Taken from the course 'Grid Walk & Bond'
Can your dog 'catch' your anxiety?
Let me begin by saying anxiety is necessary, it is not an illness or something you should be ashamed of or blamed for. It is the thing that stops us jumping like lemmings from tall buildings, walking into traffic or walking out of a job when we have a mortgage to pay.
So the question of ‘can you catch anxiety’ is a grey area and we need to look at what anxiety is? It’s not a singular thing, but really a collective term for your body’s fight, freeze or flight response to a threat.
When doing its job correctly, it is the gift that nature gave us to keep us safe. For those of you that enjoy going down google rabbit holes in the name of research it is the sympathetic division that fires off a very complex chain of events. The amygdala sends a signal and like soldiers ready for action, a complex network inside your body jumps to attention.
Once the threat has passed the parasympathetic division of your nervous system like nurses are able to get your tiny soldiers to stand down, and calm you by slowing your heartbeat and returning equilibrium.
So in short you have a thought, that thought creates a feeling. If it’s fear that feeling creates a sequence of biological effects which in turn creates a psychological effect, aka emotions that may not be stable or balanced.
Let’s break it down:
Anxiety itself as an umbrella term is not an issue for dogs.
Dogs however can detect cancer, drugs and changes in hormones. And they can smell our fear, they can also smell happiness and confidence.
In an experiment by a team of researchers headed by neurobiologist Biagio D’Aniello of the University of Naples “Federico II.” scent donors were exposed to videos that would make them happy, or videos that would make them scared. The dogs were fitted with heart monitors and those exposed to the scent from the scared donors had a faster heartbeat. They also showed more signs of stress than the dogs exposed to the happy sweat scent.
This is where the grey area comes in. Anxiety as a sequence of events does affect those around you, especially our dogs that are non verbal so have a heightened ability to read body language and visual cues, have acute hearing and 125-300 million olfactory receptors compared to our 400 scent receptors.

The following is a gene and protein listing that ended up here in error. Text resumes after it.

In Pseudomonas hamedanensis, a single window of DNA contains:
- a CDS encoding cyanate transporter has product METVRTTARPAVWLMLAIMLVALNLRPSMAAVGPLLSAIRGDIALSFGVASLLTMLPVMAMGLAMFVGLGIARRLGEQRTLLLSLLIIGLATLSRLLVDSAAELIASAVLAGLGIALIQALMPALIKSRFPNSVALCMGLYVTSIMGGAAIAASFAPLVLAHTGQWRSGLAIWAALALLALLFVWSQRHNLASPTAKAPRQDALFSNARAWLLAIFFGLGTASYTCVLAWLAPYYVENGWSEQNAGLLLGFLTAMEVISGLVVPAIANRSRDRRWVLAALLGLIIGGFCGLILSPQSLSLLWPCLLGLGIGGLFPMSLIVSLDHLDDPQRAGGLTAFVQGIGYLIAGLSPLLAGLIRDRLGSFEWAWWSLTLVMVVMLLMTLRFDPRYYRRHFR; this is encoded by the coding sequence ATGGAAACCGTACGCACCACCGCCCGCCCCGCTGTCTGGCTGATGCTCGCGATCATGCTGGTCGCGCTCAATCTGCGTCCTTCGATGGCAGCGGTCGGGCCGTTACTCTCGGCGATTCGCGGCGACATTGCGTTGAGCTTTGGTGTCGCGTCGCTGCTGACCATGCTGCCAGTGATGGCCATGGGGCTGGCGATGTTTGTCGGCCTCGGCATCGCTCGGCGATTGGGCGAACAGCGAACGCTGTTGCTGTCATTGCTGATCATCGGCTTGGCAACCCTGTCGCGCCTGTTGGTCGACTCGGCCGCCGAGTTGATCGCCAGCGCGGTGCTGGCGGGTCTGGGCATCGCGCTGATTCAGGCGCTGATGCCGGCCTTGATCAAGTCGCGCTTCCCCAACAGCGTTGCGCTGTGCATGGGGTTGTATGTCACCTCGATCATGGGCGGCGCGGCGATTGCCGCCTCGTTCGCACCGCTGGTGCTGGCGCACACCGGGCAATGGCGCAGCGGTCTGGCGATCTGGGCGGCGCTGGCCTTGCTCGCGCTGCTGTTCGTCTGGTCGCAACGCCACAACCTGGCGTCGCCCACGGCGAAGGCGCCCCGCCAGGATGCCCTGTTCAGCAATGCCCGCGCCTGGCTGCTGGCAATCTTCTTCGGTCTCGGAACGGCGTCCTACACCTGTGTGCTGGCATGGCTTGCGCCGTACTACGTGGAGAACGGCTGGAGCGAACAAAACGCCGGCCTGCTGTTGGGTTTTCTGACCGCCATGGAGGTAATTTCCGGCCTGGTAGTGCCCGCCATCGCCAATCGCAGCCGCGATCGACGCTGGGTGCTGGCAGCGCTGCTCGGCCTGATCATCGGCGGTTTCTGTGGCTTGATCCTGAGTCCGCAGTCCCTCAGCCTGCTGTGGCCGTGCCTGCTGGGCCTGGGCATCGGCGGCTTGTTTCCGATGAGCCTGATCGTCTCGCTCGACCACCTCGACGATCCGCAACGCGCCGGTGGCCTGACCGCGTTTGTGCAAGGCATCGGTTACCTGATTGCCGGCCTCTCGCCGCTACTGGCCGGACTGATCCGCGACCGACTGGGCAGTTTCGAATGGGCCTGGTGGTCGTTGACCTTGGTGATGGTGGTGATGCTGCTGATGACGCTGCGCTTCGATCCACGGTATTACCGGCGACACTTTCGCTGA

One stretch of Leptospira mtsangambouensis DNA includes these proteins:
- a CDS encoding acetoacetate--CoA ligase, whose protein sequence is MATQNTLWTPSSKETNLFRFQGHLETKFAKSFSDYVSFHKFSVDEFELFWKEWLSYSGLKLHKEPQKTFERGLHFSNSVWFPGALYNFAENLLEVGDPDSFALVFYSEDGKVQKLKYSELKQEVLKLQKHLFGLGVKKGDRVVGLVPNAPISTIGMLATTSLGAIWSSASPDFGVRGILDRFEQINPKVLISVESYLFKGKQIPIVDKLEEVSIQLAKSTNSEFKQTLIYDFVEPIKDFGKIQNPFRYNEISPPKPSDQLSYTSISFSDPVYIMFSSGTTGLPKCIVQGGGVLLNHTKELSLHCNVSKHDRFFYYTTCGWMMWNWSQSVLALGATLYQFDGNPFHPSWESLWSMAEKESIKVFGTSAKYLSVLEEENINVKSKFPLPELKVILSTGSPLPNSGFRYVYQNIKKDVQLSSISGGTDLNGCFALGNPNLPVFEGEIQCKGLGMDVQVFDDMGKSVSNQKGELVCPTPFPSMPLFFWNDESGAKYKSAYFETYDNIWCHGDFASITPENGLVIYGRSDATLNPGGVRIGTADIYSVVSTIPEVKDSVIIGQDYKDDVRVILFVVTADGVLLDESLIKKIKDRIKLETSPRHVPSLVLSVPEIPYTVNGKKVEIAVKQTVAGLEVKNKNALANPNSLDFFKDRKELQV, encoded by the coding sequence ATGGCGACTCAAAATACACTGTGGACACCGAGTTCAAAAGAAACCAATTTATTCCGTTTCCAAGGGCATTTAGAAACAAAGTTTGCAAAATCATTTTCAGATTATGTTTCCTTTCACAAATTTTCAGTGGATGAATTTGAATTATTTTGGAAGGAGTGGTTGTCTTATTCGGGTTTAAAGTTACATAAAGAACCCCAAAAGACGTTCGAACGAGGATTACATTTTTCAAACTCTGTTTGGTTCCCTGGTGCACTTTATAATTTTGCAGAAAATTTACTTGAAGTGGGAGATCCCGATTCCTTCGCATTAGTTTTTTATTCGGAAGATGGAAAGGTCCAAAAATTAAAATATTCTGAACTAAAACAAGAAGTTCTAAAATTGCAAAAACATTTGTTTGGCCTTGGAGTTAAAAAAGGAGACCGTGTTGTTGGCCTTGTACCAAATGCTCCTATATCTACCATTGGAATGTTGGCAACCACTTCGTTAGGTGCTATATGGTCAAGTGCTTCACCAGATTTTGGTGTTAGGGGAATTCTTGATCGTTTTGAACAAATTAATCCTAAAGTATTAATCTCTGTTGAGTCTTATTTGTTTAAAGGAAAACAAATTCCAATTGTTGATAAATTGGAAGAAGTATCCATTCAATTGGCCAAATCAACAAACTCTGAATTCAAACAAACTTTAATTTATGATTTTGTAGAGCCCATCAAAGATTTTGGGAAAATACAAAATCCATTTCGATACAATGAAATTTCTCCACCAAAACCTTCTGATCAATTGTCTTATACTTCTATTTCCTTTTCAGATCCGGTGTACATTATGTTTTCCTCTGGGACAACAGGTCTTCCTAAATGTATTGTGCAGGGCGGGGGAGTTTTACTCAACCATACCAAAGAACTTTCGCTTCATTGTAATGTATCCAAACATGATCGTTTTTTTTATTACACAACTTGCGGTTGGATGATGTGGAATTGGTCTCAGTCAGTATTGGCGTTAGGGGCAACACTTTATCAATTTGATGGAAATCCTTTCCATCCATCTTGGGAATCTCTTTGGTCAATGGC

Anxiety disorders can occur when a human or hound are exposed to long term stress, have PTSD or any other trauma. This means those soldiers struggle to stand down and are constantly on alert and our cells and immune systems are affected.
As a human hound coach I want to know how you feel in any given situation with your dog that we happen to be working on. The words that come to mind for you are likely to be anxious, stressed or frustrated. So those are the terms we use for your collective feelings. I will then go to work reverse engineering and breaking everything down to find a point to work from. What coach in their right mind would tell you how wrong you are and begin explaining in depth neuroscience to you, when all you want is to feel calm and safe.
The good news is any contagion (transfer of emotions from you to your dog) is transient. This means it is only present in that current situation. For example if your dog is scared of cars and you are walking beside a road and becoming stressed the mix of both of your emotions needs to be balanced. Do remember however that your dog does not have the cognitive processing skills that you do and it can take time for them to decompress after a stress.
When you Grid Walk and Bond together, you are dealing with one moment at a time. You are desensitising to external stimuli, using the tools you’ve been given by your coach. You are both building trust and confidence step by step, moment by moment.